Preparing for weapons production

At Lab Land, we have been thinking and writing a lot about plasma cells, which are like mobile microscopic weapons factories. Plasma cells secrete antibodies. They are immune cells that appear in the blood (temporarily) and the bone marrow (long-term). A primary objective for a vaccine – whether it’s against SARS-CoV-2, flu or something else -- is to stimulate the creation of plasma cells. A new paper from Jerry Boss’s lab in Nature Communications goes into Read more

SARS-CoV-2 culture system using human airway cells

Journalist Roxanne Khamsi had an item in Wired highlighting how virologists studying SARS-CoV-2 and its relatives have relied on Vero cells, monkey kidney cells with deficient antiviral responses. Vero cells are easy to culture and infect with viruses, so they are a standard laboratory workhorse. Unfortunately, they may have given people the wrong idea about the controversial drug hydroxychloroquine, Khamsi writes. In contrast, Emory virologist Mehul Suthar’s team recently published a Journal of Virology paper on culturing Read more

Triple play in science communication

We are highlighting Emory BCDB graduate student Emma D’Agostino, who is a rare triple play in the realm of science communication. Emma has her own blog, where she talks about what it’s like to have cystic fibrosis. Recent posts have discussed the science of the disease and how she makes complicated treatment decisions together with her doctors. She’s an advisor to the Cystic Fibrosis Foundation on patient safety, communicating research and including the CF community Read more

Cornelia Weyand

Congrats to the telomere/ribosome Nobelists

Congratulations to Elizabeth Blackburn, Carol Greider and Jack Szostak for the 2009 Nobel Prize in medicine. The award is for their work on telomeres, the protective caps on the ends of chromosomes that shorten with every cell division and need specialized enzymes to be replenished.

Greider, Blackburn and Szostak discovered telomerase, the enzyme that copies the ends of chromosomes using a special RNA template. Telomerase is turned off in most human cells, but cancer cells often must reactivate it so that they can keep dividing like crazy.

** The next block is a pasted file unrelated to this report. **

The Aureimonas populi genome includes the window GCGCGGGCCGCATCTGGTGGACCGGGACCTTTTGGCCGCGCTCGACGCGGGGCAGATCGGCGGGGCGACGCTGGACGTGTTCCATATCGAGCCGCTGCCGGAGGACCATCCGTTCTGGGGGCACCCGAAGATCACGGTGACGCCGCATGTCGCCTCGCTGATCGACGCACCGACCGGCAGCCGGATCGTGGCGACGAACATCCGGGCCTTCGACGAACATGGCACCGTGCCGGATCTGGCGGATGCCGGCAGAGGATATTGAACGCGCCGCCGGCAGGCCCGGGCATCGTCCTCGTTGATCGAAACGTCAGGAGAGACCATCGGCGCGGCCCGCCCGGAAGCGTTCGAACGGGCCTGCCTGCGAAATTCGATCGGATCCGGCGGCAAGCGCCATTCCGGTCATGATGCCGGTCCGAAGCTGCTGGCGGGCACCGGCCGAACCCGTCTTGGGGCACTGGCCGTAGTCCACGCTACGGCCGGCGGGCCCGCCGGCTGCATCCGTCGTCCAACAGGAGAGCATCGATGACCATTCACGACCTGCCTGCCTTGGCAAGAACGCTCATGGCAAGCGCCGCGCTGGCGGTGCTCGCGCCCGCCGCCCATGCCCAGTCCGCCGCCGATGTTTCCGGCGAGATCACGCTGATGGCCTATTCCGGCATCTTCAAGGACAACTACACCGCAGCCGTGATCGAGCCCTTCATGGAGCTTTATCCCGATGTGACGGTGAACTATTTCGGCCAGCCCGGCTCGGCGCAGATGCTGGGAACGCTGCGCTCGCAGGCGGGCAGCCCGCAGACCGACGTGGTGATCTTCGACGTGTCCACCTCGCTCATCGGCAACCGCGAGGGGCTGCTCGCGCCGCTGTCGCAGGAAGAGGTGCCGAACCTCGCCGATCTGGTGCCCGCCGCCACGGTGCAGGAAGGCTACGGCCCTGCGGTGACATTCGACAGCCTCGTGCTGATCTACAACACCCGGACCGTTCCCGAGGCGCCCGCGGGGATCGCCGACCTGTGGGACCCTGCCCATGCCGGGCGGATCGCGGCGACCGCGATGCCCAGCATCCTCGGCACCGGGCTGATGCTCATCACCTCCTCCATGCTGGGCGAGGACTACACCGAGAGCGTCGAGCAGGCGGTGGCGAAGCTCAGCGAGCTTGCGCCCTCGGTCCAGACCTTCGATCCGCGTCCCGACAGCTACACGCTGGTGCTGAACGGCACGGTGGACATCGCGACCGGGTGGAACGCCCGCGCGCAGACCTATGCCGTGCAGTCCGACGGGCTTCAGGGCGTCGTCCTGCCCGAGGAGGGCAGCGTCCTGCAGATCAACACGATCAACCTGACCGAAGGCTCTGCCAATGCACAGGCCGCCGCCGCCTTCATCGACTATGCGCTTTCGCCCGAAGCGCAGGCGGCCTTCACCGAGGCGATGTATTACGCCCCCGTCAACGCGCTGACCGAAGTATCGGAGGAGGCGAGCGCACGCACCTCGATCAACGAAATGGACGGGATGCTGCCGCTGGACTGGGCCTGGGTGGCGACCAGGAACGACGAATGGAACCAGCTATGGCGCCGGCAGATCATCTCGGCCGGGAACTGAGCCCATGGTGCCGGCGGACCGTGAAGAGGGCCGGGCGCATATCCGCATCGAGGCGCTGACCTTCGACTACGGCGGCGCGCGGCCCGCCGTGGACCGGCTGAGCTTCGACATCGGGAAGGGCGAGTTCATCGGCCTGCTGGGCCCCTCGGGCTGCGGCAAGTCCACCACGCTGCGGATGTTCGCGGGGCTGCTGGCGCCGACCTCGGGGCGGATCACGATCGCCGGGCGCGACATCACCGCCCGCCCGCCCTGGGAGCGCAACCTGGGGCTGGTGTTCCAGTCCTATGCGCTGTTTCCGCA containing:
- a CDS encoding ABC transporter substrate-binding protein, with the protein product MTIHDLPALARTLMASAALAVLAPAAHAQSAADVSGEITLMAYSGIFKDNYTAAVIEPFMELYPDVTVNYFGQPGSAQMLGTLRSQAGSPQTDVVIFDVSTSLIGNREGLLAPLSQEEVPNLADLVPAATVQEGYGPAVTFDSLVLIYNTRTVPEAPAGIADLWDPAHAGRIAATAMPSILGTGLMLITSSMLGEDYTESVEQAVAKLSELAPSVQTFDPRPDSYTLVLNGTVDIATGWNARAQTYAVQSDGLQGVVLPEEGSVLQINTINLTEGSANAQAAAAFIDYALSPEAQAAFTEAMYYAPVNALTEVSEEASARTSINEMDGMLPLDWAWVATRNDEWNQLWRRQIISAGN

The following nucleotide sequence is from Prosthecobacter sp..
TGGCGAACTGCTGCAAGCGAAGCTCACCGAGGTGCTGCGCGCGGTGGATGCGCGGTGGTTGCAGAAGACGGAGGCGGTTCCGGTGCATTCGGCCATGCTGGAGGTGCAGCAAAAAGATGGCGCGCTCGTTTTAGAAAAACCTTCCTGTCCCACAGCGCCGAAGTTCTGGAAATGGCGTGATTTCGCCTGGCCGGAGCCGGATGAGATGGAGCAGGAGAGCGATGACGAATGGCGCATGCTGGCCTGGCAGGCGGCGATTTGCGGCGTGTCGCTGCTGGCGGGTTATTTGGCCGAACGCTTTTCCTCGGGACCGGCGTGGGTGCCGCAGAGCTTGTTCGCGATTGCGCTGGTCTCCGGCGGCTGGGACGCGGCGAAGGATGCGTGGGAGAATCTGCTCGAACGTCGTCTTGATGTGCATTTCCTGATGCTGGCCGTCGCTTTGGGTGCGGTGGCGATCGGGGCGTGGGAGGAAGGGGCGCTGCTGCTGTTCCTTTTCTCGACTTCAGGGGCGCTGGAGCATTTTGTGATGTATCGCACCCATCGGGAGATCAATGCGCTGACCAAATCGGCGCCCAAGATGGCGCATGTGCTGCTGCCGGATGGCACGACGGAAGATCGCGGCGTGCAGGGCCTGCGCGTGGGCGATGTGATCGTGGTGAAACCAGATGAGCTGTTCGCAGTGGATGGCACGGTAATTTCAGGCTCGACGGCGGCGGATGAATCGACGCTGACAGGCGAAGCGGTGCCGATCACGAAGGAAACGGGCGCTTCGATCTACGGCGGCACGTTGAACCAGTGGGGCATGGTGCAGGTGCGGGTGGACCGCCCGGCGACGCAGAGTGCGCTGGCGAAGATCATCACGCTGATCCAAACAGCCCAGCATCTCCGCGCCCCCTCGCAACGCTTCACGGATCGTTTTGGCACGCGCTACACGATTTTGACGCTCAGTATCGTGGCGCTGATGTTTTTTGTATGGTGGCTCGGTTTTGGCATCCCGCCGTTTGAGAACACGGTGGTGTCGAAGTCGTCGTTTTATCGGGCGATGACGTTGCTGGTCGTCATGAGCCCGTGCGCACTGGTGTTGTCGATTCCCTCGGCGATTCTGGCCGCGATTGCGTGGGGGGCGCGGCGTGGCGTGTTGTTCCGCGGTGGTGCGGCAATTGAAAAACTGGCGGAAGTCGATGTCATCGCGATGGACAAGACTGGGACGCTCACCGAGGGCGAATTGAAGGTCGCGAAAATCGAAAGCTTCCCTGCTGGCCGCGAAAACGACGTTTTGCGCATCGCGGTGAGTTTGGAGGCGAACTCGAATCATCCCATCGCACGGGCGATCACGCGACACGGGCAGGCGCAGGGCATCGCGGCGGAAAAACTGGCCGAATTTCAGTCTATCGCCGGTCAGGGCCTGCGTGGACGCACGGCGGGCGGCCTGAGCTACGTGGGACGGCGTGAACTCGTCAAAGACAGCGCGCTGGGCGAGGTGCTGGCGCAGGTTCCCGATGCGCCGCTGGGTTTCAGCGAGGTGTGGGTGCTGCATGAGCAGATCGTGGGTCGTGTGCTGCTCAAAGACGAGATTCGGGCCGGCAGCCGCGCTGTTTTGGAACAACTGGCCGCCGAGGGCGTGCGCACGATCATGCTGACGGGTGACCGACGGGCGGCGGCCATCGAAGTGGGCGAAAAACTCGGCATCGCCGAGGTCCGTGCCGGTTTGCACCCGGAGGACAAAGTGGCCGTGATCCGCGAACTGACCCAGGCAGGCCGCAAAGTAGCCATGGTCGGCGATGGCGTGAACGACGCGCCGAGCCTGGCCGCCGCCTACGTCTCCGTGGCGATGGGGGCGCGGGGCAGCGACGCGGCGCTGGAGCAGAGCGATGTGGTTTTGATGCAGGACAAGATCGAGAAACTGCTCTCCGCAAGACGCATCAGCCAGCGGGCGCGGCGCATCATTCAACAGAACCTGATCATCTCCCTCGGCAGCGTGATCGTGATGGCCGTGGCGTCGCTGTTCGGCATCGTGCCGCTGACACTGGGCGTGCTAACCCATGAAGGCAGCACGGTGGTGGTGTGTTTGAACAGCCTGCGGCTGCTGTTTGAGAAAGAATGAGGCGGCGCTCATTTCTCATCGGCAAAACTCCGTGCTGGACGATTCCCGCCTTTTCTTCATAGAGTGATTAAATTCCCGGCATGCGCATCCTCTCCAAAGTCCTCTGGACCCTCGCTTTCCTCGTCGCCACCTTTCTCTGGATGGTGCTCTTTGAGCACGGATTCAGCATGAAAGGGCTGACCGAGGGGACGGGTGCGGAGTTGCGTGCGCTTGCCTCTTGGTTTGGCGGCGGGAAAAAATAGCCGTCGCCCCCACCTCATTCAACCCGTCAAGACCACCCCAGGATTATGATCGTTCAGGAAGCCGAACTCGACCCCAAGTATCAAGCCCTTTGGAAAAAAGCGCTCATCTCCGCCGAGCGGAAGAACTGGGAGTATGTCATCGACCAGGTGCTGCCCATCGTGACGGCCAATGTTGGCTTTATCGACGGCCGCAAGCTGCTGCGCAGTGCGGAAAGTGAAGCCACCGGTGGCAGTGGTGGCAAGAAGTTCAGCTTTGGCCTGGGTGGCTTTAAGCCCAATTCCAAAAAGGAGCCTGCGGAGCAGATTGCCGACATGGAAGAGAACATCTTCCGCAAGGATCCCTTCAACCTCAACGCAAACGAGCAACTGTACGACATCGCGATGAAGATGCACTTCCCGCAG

The discovery of telomerase has led to new leads for potential anticancer drugs. This is a good example of the impact basic research can have on medicine, since the prize-winners were not thinking about anticancer drugs in the 1980s when they were doing their work.

Telomeres are specialized protective structures at the ends of chromosomes

Telomeres are specialized protective structures at the ends of chromosomes

The telomere trio’s work relates to several lines of research at Emory.

Immunologist Cornelia Weyand and her colleagues have shown that the telomeres of T cells are abnormally shortened in patients with rheumatoid arthritis. In effect, their cells’ chromosomes are prematurely aged. This result provides some hints on how to treat autoimmune diseases.

If blood-forming stem cells can’t keep their telomeres in shape, they can’t continue to regenerate the blood. Pathologist Hinh Ly’s research has made a connection between genetic defects in telomere maintenance and bone marrow failure syndrome in human patients.

Geneticists Christa Martin and David Ledbetter have been probing the relationship between mutations or recombination in the regions of the chromosome adjacent to telomeres and developmental disorders such as autism and mental retardation.

The 2009 Nobel Prize in Chemistry, awarded to Venki Ramakrishnan, Tom Steitz and Ada Yonath, has an even stronger connection to Emory. Christine Dunham, part of a growing contingent of crystallographers here, worked on ribosome structure in Ramakrishnan’s lab at the MRC.

The ribosome is a machine that decodes mRNA and produces protein step by step

The ribosome is a machine that decodes mRNA and produces protein step by step

She is examining the molecular details of how antibiotics and viruses perturb ribosome function.

What the two Nobels have in common is that they both honor work on molecular machines containing RNA, connections to the ancient, shadowy “RNA world“.

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